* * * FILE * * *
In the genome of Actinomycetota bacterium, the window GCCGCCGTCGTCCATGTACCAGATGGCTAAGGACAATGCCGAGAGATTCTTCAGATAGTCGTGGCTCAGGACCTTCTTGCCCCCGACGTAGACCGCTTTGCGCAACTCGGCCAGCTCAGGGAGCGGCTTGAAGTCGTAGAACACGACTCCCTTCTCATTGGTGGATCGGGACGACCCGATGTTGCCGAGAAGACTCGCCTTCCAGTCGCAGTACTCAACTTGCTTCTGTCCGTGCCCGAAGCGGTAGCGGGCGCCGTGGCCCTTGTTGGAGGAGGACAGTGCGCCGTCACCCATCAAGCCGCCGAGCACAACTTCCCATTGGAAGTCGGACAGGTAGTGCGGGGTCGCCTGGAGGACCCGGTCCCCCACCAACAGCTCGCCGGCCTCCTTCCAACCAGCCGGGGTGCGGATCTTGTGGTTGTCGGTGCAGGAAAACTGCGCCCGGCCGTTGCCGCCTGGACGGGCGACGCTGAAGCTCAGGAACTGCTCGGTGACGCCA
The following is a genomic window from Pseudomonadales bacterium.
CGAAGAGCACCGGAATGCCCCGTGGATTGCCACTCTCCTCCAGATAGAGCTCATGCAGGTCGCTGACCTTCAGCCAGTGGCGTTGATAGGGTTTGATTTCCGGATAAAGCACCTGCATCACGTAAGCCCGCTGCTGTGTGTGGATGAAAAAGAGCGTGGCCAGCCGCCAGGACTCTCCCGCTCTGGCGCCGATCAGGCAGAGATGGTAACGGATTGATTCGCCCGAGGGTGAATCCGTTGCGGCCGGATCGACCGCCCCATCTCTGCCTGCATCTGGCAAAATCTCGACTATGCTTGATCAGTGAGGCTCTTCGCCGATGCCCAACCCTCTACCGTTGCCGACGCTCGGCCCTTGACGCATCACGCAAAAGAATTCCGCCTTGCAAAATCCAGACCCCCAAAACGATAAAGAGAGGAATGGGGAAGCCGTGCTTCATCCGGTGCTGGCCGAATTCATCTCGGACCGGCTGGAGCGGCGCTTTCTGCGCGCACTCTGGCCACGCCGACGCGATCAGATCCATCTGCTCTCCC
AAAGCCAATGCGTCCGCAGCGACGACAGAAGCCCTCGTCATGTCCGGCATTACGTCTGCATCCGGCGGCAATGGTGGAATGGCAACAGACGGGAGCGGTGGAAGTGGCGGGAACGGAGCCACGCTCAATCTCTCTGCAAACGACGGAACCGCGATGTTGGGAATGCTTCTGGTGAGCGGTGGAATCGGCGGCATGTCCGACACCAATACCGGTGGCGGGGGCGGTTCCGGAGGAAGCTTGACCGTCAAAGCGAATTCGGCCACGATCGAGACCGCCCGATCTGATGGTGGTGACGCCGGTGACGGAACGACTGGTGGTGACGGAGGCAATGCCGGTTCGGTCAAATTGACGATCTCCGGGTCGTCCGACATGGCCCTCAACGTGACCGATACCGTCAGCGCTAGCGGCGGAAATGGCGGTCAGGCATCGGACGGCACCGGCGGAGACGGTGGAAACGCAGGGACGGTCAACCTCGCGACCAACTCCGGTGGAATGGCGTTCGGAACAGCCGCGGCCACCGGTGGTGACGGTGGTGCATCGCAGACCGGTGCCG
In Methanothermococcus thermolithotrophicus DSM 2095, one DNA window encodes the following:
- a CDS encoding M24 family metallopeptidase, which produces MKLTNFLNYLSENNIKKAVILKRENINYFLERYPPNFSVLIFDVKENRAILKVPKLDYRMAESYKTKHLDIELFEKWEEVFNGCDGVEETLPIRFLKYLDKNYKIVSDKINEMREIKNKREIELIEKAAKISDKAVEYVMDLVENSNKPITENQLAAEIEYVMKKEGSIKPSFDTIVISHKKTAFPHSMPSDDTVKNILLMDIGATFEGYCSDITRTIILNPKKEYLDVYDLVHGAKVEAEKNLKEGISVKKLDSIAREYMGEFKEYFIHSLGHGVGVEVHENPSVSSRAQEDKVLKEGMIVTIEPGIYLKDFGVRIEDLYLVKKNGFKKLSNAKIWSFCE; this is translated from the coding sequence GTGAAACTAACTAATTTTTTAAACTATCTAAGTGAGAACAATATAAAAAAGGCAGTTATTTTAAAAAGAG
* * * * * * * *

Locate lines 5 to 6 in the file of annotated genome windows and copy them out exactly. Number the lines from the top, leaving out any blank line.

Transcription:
In Methanothermococcus thermolithotrophicus DSM 2095, one DNA window encodes the following:
- a CDS encoding M24 family metallopeptidase, which produces MKLTNFLNYLSENNIKKAVILKRENINYFLERYPPNFSVLIFDVKENRAILKVPKLDYRMAESYKTKHLDIELFEKWEEVFNGCDGVEETLPIRFLKYLDKNYKIVSDKINEMREIKNKREIELIEKAAKISDKAVEYVMDLVENSNKPITENQLAAEIEYVMKKEGSIKPSFDTIVISHKKTAFPHSMPSDDTVKNILLMDIGATFEGYCSDITRTIILNPKKEYLDVYDLVHGAKVEAEKNLKEGISVKKLDSIAREYMGEFKEYFIHSLGHGVGVEVHENPSVSSRAQEDKVLKEGMIVTIEPGIYLKDFGVRIEDLYLVKKNGFKKLSNAKIWSFCE; this is translated from the coding sequence GTGAAACTAACTAATTTTTTAAACTATCTAAGTGAGAACAATATAAAAAAGGCAGTTATTTTAAAAAGAG